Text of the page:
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Will Minister Muir stick to evidence and science?

Many of us will have been concerned to see the new Agriculture Minister, Andrew Muir meeting, on his first official day in office, with animal rights groups before meeting with the likes of the Ulster Farmer Union. The Minister's actions and comments have sounded alarm bells to the country sports and farming communities. However, is the Minister starting to distinguish his Party’s position from his Ministerial role now that he has had time to get his head around the challenges facing his department and rural communities?

During questions to the DAERA Minister on 19 February 2024, Claire Sugden MLA asked the Minister of Agriculture, Environment and Rural Affairs to state his plans to tackle the spread of Bovine TB.

In response, the Minister said:

"I am very conscious and aware of the issue of Bovine TB. I was briefed on the issue on the Saturday on which I took office. There are challenges around that issue, because it is not sustainable for farms, and it is not financially sustainable for the Department. I am also aware that, when TB arrives on a farm — let us be clear that 10% of the herd has currently or previously been affected and associated with it — it causes distress and apprehension. Over time, we need to get a strategy in place that gives a bit of light at the end of the tunnel for the farms and businesses that are affected.”

The Minister is committed to working with officials and stakeholders in the time ahead to look at situation in the rest of the UK and Ireland to see how they have approached the issue, stating the current situation is not sustainable.

In Ms Sugden’s supplementary question to the Minister, she asked if he planned to follow in the footsteps of his predecessor and legislate for a badger cull in Northern Ireland.

Interestingly, the Minister said:

“I am very aware of the issues and of the associated legal challenges that arose. One element of Bovine TB is a wildlife strategy, and we have to consider that. Let us engage. Let us see whether we can find a way forward. I am aware of my party's policy. People will not be surprised by it. In the time ahead, as Minister, I will be guided by evidence and science. You cannot really go wrong if you are guided by those.”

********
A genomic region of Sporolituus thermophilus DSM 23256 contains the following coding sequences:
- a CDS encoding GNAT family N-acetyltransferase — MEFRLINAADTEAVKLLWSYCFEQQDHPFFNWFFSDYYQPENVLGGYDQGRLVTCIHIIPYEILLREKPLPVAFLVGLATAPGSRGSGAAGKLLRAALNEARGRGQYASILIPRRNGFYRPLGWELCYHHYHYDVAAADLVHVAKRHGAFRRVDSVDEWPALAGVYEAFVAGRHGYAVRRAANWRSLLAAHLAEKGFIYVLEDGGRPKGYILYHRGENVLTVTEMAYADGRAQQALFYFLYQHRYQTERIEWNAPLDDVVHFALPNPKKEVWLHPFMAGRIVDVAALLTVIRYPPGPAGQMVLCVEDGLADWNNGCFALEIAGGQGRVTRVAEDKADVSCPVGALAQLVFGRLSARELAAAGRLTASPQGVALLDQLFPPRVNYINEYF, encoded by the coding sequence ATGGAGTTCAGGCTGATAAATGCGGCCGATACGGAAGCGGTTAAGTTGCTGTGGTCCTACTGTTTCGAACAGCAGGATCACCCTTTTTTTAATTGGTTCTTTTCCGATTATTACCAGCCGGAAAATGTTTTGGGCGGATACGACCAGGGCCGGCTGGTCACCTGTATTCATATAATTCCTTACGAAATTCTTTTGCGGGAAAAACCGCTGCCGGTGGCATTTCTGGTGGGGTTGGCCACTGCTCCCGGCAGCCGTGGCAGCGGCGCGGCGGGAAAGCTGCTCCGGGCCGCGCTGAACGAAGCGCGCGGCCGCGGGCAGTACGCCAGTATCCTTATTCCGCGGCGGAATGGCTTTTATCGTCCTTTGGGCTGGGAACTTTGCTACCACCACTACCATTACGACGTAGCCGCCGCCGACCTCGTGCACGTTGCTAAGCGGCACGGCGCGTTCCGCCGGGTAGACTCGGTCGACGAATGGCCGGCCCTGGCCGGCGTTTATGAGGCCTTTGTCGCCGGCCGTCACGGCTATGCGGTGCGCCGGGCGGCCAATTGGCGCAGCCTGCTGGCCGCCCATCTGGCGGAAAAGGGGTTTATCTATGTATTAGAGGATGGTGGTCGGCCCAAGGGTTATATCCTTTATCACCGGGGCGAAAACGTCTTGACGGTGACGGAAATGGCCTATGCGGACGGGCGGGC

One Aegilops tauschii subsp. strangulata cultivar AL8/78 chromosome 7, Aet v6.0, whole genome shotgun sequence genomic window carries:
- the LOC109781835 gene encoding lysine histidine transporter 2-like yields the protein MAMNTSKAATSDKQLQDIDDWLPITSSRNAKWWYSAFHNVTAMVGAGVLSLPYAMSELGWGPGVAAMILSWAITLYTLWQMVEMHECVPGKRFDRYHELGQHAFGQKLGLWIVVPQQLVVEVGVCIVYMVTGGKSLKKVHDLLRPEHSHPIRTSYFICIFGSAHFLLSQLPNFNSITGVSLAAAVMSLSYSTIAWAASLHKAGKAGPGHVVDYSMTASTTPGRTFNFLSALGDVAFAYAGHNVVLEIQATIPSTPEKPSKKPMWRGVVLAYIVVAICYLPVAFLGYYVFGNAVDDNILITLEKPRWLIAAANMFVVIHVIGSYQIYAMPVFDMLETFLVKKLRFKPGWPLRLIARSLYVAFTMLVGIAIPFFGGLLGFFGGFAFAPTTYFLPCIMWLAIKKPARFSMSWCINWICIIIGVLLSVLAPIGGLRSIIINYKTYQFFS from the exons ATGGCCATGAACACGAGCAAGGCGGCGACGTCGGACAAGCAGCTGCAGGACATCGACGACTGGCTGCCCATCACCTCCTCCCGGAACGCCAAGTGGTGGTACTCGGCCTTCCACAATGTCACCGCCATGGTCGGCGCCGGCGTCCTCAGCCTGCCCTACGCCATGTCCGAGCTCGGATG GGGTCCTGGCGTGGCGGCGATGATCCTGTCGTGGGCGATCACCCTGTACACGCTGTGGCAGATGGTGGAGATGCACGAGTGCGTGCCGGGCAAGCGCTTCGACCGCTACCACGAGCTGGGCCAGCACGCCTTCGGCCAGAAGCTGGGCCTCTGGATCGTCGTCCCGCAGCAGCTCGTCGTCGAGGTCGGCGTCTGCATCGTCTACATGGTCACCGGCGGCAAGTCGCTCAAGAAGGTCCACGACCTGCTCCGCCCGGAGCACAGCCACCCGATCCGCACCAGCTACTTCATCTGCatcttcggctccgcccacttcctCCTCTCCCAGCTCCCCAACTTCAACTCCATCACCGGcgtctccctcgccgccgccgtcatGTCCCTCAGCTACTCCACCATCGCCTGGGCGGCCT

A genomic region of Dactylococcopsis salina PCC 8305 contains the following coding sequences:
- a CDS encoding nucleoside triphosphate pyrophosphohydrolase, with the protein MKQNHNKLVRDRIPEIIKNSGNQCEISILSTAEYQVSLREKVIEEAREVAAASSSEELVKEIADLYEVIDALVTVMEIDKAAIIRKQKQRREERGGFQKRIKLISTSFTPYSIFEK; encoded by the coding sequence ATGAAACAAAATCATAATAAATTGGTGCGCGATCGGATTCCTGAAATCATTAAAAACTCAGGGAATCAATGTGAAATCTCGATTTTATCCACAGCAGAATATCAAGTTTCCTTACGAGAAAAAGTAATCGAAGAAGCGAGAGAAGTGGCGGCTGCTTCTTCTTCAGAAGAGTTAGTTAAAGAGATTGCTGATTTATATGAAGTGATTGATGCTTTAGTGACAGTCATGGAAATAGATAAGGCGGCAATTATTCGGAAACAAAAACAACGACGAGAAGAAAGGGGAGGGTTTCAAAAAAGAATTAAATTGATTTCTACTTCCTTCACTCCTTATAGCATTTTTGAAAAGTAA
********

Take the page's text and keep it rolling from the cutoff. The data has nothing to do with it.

While the evidence supports a combination of both control and vaccination of wildlife as part of a Bovine TB eradication strategy, as seen in the UK and Republic of Ireland, the question is, will the new Minister follow science and evidence? Will he make the tough decisions? Will he bow to Alliance Party policy or, like others, simply kick the can down the road.

While it is too early to tell, with three years left in this mandate and Bovine TB numbers continuing to rise, this could be a defining moment for the Minister and his Party who may have to rethink how their urban policies fit into the countryside. Will they oppress and disenfranchise rural communities like Labour have just done with their announcement to ban hunting in its entirety? Should it be the latter, it would be the height of intolerance that rural people are told how they should live their lives by people who often know little about what happens in rural areas, likely leading to demonstrations and unrest like we have just seen in Wales.

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